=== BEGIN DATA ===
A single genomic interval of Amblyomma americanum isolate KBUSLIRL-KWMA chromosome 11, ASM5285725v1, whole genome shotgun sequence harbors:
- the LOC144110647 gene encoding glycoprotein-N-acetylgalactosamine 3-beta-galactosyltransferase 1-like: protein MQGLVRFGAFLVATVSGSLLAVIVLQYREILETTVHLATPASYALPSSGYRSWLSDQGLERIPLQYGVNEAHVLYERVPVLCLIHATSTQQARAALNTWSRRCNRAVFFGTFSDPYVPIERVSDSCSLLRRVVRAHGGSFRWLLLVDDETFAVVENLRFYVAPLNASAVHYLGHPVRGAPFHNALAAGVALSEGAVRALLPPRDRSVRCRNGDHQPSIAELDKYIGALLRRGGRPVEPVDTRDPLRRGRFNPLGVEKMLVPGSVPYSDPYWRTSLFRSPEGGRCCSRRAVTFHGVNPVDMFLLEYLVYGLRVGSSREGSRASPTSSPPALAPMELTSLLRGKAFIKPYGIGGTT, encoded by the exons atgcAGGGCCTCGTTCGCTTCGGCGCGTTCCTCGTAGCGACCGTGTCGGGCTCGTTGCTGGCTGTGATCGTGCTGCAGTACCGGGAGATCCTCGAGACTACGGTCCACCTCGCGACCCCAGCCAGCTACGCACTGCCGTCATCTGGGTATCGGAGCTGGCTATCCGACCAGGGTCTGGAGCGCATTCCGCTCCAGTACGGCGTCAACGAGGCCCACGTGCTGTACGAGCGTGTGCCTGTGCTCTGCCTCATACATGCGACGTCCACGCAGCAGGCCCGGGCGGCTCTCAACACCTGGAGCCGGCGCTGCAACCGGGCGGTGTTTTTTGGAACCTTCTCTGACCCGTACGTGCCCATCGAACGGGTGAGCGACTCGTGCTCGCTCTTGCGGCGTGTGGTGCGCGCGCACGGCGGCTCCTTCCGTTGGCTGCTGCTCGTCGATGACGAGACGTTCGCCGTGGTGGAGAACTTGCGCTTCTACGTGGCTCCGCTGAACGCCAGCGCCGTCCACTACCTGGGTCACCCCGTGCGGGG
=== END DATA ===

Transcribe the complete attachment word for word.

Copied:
A single genomic interval of Amblyomma americanum isolate KBUSLIRL-KWMA chromosome 11, ASM5285725v1, whole genome shotgun sequence harbors:
- the LOC144110647 gene encoding glycoprotein-N-acetylgalactosamine 3-beta-galactosyltransferase 1-like: protein MQGLVRFGAFLVATVSGSLLAVIVLQYREILETTVHLATPASYALPSSGYRSWLSDQGLERIPLQYGVNEAHVLYERVPVLCLIHATSTQQARAALNTWSRRCNRAVFFGTFSDPYVPIERVSDSCSLLRRVVRAHGGSFRWLLLVDDETFAVVENLRFYVAPLNASAVHYLGHPVRGAPFHNALAAGVALSEGAVRALLPPRDRSVRCRNGDHQPSIAELDKYIGALLRRGGRPVEPVDTRDPLRRGRFNPLGVEKMLVPGSVPYSDPYWRTSLFRSPEGGRCCSRRAVTFHGVNPVDMFLLEYLVYGLRVGSSREGSRASPTSSPPALAPMELTSLLRGKAFIKPYGIGGTT, encoded by the exons atgcAGGGCCTCGTTCGCTTCGGCGCGTTCCTCGTAGCGACCGTGTCGGGCTCGTTGCTGGCTGTGATCGTGCTGCAGTACCGGGAGATCCTCGAGACTACGGTCCACCTCGCGACCCCAGCCAGCTACGCACTGCCGTCATCTGGGTATCGGAGCTGGCTATCCGACCAGGGTCTGGAGCGCATTCCGCTCCAGTACGGCGTCAACGAGGCCCACGTGCTGTACGAGCGTGTGCCTGTGCTCTGCCTCATACATGCGACGTCCACGCAGCAGGCCCGGGCGGCTCTCAACACCTGGAGCCGGCGCTGCAACCGGGCGGTGTTTTTTGGAACCTTCTCTGACCCGTACGTGCCCATCGAACGGGTGAGCGACTCGTGCTCGCTCTTGCGGCGTGTGGTGCGCGCGCACGGCGGCTCCTTCCGTTGGCTGCTGCTCGTCGATGACGAGACGTTCGCCGTGGTGGAGAACTTGCGCTTCTACGTGGCTCCGCTGAACGCCAGCGCCGTCCACTACCTGGGTCACCCCGTGCGGGG